How microbially influenced corrosion has influenced NCIMB

The National Collection of Industrial Food and Marine Bacteria includes more than 10000 environmentally and industrially important bacteria, such as those used in food manufacture or nutrient cycling, as well as a number of species and strains that cause problems for the oil and gas industry, through their role in microbially influenced corrosion and reservoir souring.

Since NCIMB is attending the Reservoir Microbiology Forum this week, we thought we would take a look back at how the work we have done to help the oil and gas industry tackle these problem microbes has influenced the strains held in within our culture collection.

Sulphate reducing bacteria (SRB) are probably the group of microbes that are best known within the oil and gas industry for their role in microbially influenced corrosion and reservoir souring. The existence of these organisms, which grow in the absence of oxygen, can be traced back 3.5 million years and many of them are well suited to the inhospitable conditions found within oilfields.

Many of the sulphate reducing bacteria associated with corrosion are from the genus Desulfovibrio and the early deposits of this genus in the National Collection of Industrial Food and Marine Bacteria include strains isolated from a diverse range of sources, such as the River Thames mud, clay soil from the Netherlands and a brackish lake in Libya.

However, strains deposited in the late 1950s also included those isolated from a corroding cast iron heat exchanger and a corroding gas main as well as oil wells in California and Louisiana.  Moving forward into the 1980s and 1990s, we have strains being deposited that were isolated from untreated seawater as used in secondary recovery of oil from the North Sea Forties field, a soured oil well in Alaska and the severely corroded hull of an oil storage vessel moored off the coast of Indonesia, so we can see the concerns of the oil and gas industry being reflected in the collection through the years.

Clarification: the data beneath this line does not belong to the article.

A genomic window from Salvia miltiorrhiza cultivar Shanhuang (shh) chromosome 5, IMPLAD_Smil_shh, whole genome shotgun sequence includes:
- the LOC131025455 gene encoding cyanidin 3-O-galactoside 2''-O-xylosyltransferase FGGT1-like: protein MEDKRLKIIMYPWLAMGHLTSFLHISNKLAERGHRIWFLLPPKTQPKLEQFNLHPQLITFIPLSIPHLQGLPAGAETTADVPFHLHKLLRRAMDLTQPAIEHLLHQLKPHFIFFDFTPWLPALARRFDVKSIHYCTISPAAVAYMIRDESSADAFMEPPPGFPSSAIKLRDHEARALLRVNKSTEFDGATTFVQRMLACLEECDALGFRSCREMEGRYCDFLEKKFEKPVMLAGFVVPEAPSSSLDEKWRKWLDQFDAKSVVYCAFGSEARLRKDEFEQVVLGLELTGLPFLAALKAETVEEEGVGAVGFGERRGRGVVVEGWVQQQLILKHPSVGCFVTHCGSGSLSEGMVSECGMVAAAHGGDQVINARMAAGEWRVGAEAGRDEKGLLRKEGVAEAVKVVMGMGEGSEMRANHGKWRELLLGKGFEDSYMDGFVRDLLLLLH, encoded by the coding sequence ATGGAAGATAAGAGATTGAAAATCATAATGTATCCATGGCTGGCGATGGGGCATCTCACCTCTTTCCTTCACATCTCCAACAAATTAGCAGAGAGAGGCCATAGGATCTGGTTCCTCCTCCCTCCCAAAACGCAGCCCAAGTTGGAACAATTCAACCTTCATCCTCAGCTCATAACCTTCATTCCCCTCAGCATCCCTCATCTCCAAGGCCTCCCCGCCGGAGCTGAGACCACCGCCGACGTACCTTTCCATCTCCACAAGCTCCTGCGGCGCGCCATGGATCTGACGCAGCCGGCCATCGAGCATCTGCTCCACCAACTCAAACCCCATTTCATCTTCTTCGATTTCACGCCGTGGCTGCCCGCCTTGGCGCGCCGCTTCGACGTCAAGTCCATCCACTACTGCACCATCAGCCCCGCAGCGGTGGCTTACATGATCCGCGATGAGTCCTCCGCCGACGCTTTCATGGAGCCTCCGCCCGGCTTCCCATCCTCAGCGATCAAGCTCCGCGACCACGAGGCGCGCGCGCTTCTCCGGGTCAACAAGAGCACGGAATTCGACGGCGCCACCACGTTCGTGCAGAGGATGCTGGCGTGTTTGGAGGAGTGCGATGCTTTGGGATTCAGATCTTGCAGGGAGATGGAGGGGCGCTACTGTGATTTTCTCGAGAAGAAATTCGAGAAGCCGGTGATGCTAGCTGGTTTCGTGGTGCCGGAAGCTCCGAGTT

Of course, SRB’s are not the only groups of microorganisms involved in oilfield corrosion – other groups of bacteria produce corrosive waste products such as acids and carbon dioxide, and the proliferation of aerobic bacteria can use up oxygen, creating the conditions that favour the anaerobic SRBs.  Consequently, in addition to SRBs, acid producing bacteria and general heterotrphic bacteria (GHB) are also routinely monitored by microbiologists working in this field.

In recent years new molecular techniques have revolutionised our understanding of environmental microbiology and it’s a really exciting time to be working in this field.  Molecular techniques have given microbiologists a better understanding of the microbial ecology of oilfield systems as a whole, as they overcome the requirement for growth in order to identify the organisms present.

However, the more traditional culture based microbiology methods still have an important role to play in monitoring risk of microbially influenced corrosion, not least because of their lower cost compared to molecular methods, and the large quantity of historic data available to inform interpretation of results. 

For more information please contact Michelle Robertson, NCIMB’s Oilfield and Environmental Services Manager.
e: t: 01224 009333